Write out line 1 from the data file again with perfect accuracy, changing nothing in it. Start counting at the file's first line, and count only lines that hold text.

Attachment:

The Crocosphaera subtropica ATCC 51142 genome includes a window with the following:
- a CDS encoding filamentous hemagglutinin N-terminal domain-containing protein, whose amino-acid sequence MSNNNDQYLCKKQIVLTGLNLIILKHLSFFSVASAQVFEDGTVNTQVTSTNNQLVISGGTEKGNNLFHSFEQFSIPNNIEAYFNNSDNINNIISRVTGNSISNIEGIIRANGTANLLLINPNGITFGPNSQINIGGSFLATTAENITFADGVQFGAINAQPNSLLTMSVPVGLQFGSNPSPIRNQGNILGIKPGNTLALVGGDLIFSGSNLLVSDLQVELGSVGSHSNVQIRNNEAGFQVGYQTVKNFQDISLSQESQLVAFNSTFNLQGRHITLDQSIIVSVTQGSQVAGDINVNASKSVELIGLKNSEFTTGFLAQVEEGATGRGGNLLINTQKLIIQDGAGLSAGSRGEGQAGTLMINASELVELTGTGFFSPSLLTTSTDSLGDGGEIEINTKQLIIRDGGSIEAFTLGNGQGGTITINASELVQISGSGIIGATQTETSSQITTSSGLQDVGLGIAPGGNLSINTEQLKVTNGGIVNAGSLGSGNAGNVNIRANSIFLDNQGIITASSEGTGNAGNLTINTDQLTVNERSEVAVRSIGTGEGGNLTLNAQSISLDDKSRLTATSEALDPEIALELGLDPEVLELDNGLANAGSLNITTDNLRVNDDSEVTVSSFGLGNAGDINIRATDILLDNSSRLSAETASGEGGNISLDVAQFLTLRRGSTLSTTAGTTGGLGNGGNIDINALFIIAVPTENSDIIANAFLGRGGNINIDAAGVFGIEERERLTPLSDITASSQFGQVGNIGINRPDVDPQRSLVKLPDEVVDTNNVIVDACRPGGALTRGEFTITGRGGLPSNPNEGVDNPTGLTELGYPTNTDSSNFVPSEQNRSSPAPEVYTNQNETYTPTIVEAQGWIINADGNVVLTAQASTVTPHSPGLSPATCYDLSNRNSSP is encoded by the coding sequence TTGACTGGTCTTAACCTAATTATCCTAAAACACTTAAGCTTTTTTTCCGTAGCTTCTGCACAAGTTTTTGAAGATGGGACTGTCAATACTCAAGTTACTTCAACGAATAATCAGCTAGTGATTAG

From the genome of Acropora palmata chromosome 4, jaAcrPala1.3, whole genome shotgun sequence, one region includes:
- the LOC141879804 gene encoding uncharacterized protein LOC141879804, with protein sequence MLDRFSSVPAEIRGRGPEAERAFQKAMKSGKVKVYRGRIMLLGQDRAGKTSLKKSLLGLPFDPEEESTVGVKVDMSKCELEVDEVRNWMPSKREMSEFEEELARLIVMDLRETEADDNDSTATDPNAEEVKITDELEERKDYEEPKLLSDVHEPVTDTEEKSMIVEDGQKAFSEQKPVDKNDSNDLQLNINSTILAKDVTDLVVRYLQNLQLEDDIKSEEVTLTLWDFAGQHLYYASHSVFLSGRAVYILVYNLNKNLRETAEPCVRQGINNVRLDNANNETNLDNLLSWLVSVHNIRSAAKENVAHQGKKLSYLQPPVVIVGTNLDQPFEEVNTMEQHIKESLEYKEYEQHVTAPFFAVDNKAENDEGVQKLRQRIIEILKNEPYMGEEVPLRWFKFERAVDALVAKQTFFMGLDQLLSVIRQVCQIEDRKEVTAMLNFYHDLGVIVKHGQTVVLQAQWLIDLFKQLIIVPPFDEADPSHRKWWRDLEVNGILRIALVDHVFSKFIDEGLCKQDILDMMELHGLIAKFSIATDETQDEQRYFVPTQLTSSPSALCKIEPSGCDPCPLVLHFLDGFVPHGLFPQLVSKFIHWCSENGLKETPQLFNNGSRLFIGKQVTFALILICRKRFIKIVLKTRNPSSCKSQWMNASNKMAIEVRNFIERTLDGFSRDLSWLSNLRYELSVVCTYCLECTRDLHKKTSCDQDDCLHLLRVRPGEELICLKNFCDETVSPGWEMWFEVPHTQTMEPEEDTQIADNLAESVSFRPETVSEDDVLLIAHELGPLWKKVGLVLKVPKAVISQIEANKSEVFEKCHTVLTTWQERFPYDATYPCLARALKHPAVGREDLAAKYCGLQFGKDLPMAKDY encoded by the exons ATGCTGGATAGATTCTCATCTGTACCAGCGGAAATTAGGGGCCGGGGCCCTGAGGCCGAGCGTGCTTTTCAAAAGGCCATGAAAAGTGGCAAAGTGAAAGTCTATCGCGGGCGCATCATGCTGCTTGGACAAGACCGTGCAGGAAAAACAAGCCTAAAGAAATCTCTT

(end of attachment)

The Crocosphaera subtropica ATCC 51142 genome includes a window with the following: